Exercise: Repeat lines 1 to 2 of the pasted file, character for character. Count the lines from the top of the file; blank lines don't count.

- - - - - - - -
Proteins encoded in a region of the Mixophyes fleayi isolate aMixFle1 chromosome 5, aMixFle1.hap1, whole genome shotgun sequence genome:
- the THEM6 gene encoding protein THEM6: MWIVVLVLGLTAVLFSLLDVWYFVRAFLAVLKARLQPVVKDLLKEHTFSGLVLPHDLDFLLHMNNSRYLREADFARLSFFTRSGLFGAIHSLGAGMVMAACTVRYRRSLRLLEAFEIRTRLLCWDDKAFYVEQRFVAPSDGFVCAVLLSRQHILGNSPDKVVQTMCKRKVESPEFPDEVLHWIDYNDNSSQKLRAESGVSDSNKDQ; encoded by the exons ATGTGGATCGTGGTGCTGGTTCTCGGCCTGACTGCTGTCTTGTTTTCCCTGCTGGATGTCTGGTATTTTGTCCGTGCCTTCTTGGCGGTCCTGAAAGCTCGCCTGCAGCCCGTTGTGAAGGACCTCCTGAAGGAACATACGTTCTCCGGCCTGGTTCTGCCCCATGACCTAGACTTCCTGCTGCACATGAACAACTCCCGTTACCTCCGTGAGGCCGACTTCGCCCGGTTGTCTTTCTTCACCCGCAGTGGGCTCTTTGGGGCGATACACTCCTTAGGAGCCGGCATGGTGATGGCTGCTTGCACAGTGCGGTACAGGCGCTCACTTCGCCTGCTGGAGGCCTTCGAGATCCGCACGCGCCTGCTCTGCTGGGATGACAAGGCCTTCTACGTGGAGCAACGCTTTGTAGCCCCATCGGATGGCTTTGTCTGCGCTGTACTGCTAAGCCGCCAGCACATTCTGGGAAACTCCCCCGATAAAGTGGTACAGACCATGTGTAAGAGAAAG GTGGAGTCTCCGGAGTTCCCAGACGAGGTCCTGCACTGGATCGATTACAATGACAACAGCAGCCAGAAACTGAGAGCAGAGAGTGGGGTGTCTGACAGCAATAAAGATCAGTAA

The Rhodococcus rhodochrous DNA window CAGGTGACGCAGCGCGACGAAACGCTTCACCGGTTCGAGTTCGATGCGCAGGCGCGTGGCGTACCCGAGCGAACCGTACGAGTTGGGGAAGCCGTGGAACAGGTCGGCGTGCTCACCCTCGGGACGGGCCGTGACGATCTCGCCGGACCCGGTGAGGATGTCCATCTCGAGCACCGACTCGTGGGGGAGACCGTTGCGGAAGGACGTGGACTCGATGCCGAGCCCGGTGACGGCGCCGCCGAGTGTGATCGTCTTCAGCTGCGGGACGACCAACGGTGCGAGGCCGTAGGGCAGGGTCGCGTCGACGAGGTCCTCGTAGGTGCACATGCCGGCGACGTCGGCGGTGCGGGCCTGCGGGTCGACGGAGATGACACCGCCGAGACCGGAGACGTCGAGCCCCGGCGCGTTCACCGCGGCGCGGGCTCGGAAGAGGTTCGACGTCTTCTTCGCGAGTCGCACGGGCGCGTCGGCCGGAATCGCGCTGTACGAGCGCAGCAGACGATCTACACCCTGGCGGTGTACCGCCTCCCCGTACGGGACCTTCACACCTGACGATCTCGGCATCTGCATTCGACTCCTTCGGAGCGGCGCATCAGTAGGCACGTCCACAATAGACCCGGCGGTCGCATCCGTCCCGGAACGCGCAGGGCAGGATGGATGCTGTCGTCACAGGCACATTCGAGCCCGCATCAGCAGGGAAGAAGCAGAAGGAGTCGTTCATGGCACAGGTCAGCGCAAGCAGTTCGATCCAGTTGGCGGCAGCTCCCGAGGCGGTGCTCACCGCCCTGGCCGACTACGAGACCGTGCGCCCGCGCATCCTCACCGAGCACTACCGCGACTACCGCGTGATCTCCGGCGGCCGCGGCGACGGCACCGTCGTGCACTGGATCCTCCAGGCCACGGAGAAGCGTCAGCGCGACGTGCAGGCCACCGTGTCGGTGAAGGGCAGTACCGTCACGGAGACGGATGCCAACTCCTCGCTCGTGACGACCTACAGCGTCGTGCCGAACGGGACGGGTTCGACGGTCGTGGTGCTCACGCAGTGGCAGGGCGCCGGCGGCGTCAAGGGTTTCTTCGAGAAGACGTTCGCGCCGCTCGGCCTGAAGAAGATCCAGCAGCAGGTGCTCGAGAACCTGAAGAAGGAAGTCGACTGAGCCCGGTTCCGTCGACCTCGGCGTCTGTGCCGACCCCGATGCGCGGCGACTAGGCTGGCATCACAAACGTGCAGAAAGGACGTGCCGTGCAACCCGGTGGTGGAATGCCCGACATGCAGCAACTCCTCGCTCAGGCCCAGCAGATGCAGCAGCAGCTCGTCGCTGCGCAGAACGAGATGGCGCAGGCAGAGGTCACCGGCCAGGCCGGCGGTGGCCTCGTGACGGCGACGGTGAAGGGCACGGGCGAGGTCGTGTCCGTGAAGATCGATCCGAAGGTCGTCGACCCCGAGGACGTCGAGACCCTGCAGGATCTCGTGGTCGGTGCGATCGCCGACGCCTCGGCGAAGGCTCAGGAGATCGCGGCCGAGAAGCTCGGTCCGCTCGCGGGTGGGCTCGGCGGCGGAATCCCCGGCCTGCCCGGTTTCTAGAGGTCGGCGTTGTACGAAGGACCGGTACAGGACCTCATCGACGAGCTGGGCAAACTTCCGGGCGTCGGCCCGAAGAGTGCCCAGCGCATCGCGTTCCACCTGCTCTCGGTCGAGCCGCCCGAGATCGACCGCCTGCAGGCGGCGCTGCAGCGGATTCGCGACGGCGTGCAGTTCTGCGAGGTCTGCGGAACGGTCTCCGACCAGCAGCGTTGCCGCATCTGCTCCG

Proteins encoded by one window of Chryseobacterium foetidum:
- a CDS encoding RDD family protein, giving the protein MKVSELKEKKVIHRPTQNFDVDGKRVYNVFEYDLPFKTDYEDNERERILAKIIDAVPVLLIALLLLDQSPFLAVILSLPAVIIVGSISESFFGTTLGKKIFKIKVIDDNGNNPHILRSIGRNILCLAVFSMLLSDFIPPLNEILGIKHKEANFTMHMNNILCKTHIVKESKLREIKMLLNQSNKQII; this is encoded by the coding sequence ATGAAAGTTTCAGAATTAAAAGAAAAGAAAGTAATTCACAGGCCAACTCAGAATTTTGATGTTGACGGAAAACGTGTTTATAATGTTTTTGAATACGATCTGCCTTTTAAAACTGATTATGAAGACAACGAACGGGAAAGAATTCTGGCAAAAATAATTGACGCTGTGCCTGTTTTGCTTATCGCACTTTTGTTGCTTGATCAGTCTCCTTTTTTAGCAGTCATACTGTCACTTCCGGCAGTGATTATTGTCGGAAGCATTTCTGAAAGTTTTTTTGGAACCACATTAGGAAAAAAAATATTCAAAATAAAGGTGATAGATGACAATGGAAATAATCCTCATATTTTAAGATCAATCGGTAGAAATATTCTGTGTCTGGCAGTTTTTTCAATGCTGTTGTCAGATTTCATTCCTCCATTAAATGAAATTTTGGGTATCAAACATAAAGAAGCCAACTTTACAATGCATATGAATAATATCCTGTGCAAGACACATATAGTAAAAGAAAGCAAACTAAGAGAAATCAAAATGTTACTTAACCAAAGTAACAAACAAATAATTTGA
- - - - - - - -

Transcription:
Proteins encoded in a region of the Mixophyes fleayi isolate aMixFle1 chromosome 5, aMixFle1.hap1, whole genome shotgun sequence genome:
- the THEM6 gene encoding protein THEM6: MWIVVLVLGLTAVLFSLLDVWYFVRAFLAVLKARLQPVVKDLLKEHTFSGLVLPHDLDFLLHMNNSRYLREADFARLSFFTRSGLFGAIHSLGAGMVMAACTVRYRRSLRLLEAFEIRTRLLCWDDKAFYVEQRFVAPSDGFVCAVLLSRQHILGNSPDKVVQTMCKRKVESPEFPDEVLHWIDYNDNSSQKLRAESGVSDSNKDQ; encoded by the exons ATGTGGATCGTGGTGCTGGTTCTCGGCCTGACTGCTGTCTTGTTTTCCCTGCTGGATGTCTGGTATTTTGTCCGTGCCTTCTTGGCGGTCCTGAAAGCTCGCCTGCAGCCCGTTGTGAAGGACCTCCTGAAGGAACATACGTTCTCCGGCCTGGTTCTGCCCCATGACCTAGACTTCCTGCTGCACATGAACAACTCCCGTTACCTCCGTGAGGCCGACTTCGCCCGGTTGTCTTTCTTCACCCGCAGTGGGCTCTTTGGGGCGATACACTCCTTAGGAGCCGGCATGGTGATGGCTGCTTGCACAGTGCGGTACAGGCGCTCACTTCGCCTGCTGGAGGCCTTCGAGATCCGCACGCGCCTGCTCTGCTGGGATGACAAGGCCTTCTACGTGGAGCAACGCTTTGTAGCCCCATCGGATGGCTTTGTCTGCGCTGTACTGCTAAGCCGCCAGCACATTCTGGGAAACTCCCCCGATAAAGTGGTACAGACCATGTGTAAGAGAAAG GTGGAGTCTCCGGAGTTCCCAGACGAGGTCCTGCACTGGATCGATTACAATGACAACAGCAGCCAGAAACTGAGAGCAGAGAGTGGGGTGTCTGACAGCAATAAAGATCAGTAA